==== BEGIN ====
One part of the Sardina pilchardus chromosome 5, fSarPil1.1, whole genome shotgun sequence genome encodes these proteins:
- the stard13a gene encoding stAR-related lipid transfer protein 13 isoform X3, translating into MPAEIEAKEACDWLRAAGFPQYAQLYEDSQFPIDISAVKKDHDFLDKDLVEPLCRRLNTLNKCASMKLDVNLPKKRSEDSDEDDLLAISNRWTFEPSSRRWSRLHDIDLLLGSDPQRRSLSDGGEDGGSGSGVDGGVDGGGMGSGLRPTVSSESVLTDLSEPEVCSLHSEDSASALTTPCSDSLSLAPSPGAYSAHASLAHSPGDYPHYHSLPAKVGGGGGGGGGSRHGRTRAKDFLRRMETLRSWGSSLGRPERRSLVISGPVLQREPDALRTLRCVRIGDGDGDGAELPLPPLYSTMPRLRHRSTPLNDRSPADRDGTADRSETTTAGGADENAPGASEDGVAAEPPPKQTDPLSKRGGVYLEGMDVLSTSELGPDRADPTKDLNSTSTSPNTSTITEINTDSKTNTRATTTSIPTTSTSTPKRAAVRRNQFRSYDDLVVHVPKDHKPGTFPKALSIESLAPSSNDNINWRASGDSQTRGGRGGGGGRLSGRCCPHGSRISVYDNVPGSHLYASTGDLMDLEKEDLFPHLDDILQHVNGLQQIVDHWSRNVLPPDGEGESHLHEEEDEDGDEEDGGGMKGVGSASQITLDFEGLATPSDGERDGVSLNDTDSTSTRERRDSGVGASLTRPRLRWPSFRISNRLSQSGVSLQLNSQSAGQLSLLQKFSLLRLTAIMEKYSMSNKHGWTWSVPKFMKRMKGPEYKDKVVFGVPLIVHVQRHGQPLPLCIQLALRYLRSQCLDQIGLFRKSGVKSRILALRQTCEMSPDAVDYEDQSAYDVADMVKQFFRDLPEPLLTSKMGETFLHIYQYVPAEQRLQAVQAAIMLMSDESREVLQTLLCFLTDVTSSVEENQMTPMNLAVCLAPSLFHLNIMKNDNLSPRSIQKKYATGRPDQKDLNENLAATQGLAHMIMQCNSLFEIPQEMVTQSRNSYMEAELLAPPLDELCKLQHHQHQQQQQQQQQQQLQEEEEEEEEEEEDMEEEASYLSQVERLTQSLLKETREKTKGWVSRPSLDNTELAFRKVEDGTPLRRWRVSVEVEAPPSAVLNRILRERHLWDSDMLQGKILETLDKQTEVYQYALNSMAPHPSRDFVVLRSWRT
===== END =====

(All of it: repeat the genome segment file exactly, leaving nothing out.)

One part of the Sardina pilchardus chromosome 5, fSarPil1.1, whole genome shotgun sequence genome encodes these proteins:
- the stard13a gene encoding stAR-related lipid transfer protein 13 isoform X3, translating into MPAEIEAKEACDWLRAAGFPQYAQLYEDSQFPIDISAVKKDHDFLDKDLVEPLCRRLNTLNKCASMKLDVNLPKKRSEDSDEDDLLAISNRWTFEPSSRRWSRLHDIDLLLGSDPQRRSLSDGGEDGGSGSGVDGGVDGGGMGSGLRPTVSSESVLTDLSEPEVCSLHSEDSASALTTPCSDSLSLAPSPGAYSAHASLAHSPGDYPHYHSLPAKVGGGGGGGGGSRHGRTRAKDFLRRMETLRSWGSSLGRPERRSLVISGPVLQREPDALRTLRCVRIGDGDGDGAELPLPPLYSTMPRLRHRSTPLNDRSPADRDGTADRSETTTAGGADENAPGASEDGVAAEPPPKQTDPLSKRGGVYLEGMDVLSTSELGPDRADPTKDLNSTSTSPNTSTITEINTDSKTNTRATTTSIPTTSTSTPKRAAVRRNQFRSYDDLVVHVPKDHKPGTFPKALSIESLAPSSNDNINWRASGDSQTRGGRGGGGGRLSGRCCPHGSRISVYDNVPGSHLYASTGDLMDLEKEDLFPHLDDILQHVNGLQQIVDHWSRNVLPPDGEGESHLHEEEDEDGDEEDGGGMKGVGSASQITLDFEGLATPSDGERDGVSLNDTDSTSTRERRDSGVGASLTRPRLRWPSFRISNRLSQSGVSLQLNSQSAGQLSLLQKFSLLRLTAIMEKYSMSNKHGWTWSVPKFMKRMKGPEYKDKVVFGVPLIVHVQRHGQPLPLCIQLALRYLRSQCLDQIGLFRKSGVKSRILALRQTCEMSPDAVDYEDQSAYDVADMVKQFFRDLPEPLLTSKMGETFLHIYQYVPAEQRLQAVQAAIMLMSDESREVLQTLLCFLTDVTSSVEENQMTPMNLAVCLAPSLFHLNIMKNDNLSPRSIQKKYATGRPDQKDLNENLAATQGLAHMIMQCNSLFEIPQEMVTQSRNSYMEAELLAPPLDELCKLQHHQHQQQQQQQQQQQLQEEEEEEEEEEEDMEEEASYLSQVERLTQSLLKETREKTKGWVSRPSLDNTELAFRKVEDGTPLRRWRVSVEVEAPPSAVLNRILRERHLWDSDMLQGKILETLDKQTEVYQYALNSMAPHPSRDFVVLRSWRT